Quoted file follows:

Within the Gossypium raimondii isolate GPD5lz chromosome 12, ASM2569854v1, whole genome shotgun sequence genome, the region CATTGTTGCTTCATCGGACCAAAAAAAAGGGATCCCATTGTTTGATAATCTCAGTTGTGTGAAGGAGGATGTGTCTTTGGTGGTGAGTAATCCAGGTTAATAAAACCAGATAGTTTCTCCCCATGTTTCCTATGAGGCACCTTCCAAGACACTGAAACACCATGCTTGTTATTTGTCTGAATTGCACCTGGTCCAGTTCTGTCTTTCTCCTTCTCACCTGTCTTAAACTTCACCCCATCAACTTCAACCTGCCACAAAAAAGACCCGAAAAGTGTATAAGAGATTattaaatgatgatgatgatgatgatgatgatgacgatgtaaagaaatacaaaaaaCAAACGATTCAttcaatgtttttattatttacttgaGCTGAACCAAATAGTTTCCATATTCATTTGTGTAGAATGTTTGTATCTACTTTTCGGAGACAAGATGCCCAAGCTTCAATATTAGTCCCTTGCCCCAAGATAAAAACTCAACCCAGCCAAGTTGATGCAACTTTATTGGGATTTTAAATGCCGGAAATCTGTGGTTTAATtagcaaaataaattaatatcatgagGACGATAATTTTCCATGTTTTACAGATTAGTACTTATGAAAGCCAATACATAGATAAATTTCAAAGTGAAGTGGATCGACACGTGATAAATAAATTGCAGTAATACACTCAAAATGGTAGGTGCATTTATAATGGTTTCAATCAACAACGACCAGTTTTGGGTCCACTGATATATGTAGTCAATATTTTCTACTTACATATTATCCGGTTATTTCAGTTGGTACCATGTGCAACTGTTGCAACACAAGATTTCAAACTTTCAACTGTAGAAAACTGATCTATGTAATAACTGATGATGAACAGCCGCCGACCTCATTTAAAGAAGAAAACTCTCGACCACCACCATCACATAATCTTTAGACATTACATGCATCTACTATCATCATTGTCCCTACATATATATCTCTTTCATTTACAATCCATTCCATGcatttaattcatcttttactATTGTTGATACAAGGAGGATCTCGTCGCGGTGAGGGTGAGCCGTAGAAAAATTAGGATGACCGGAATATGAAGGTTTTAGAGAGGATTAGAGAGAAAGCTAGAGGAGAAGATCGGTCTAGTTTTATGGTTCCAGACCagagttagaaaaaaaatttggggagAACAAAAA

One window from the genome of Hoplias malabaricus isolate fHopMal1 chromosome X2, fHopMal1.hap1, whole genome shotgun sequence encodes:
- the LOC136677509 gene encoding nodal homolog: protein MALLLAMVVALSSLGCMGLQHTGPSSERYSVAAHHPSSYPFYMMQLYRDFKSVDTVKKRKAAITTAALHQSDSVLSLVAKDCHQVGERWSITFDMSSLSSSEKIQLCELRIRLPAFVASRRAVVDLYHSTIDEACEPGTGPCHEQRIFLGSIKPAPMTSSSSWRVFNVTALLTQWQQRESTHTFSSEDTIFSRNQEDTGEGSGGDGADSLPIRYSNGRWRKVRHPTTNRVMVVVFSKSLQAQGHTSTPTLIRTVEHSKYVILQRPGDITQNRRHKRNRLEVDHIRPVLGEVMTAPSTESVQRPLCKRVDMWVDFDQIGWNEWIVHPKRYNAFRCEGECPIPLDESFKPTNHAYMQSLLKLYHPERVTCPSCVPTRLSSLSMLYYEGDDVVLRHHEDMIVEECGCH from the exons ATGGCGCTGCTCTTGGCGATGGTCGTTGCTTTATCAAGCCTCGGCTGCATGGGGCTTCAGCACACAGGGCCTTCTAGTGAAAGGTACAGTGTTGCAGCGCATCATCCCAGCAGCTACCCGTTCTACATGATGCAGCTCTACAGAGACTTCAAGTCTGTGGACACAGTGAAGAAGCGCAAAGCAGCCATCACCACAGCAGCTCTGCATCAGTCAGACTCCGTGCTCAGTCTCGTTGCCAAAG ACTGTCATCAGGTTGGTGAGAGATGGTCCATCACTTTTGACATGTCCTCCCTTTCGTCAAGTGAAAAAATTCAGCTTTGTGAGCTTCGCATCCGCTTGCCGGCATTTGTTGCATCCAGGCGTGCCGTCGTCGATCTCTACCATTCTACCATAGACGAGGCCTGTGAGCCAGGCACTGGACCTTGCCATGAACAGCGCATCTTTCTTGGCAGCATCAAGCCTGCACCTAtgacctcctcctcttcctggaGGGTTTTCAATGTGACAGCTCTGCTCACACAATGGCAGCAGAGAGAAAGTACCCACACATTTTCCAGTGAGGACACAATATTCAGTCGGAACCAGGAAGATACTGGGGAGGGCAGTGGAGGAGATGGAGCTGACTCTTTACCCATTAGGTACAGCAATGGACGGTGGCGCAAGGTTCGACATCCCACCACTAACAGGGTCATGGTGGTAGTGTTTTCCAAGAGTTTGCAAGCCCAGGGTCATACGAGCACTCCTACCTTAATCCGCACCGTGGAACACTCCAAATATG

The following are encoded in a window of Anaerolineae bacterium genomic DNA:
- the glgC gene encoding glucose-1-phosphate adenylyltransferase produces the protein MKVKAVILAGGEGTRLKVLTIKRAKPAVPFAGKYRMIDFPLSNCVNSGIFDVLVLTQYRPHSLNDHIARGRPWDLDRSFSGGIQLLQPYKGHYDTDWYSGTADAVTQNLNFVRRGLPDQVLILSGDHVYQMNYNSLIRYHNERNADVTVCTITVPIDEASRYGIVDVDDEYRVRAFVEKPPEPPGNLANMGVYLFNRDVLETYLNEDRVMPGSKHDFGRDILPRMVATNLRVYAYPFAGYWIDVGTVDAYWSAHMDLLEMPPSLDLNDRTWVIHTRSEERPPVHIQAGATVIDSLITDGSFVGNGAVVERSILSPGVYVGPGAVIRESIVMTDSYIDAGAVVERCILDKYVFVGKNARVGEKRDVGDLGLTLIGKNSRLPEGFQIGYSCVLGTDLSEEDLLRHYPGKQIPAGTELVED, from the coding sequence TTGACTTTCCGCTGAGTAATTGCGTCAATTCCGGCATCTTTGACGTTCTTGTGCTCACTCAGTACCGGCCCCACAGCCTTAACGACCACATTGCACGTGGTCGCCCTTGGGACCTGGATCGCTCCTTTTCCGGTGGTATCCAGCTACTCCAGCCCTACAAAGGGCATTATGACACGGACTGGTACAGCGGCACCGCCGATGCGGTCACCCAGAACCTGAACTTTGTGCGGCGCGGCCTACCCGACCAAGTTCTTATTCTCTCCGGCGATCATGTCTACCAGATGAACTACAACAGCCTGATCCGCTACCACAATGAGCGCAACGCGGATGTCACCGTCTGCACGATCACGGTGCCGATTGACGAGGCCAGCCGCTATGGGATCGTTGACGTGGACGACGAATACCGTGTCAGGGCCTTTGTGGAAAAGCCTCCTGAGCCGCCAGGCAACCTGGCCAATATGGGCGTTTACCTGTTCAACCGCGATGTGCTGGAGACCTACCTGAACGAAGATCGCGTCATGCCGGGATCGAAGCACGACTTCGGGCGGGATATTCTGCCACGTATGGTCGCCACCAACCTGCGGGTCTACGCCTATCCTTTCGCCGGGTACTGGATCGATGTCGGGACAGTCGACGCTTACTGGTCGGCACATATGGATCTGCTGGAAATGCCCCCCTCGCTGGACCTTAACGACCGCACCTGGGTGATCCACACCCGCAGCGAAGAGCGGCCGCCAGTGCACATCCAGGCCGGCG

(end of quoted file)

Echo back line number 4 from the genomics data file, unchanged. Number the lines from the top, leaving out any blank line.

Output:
The following are encoded in a window of Anaerolineae bacterium genomic DNA: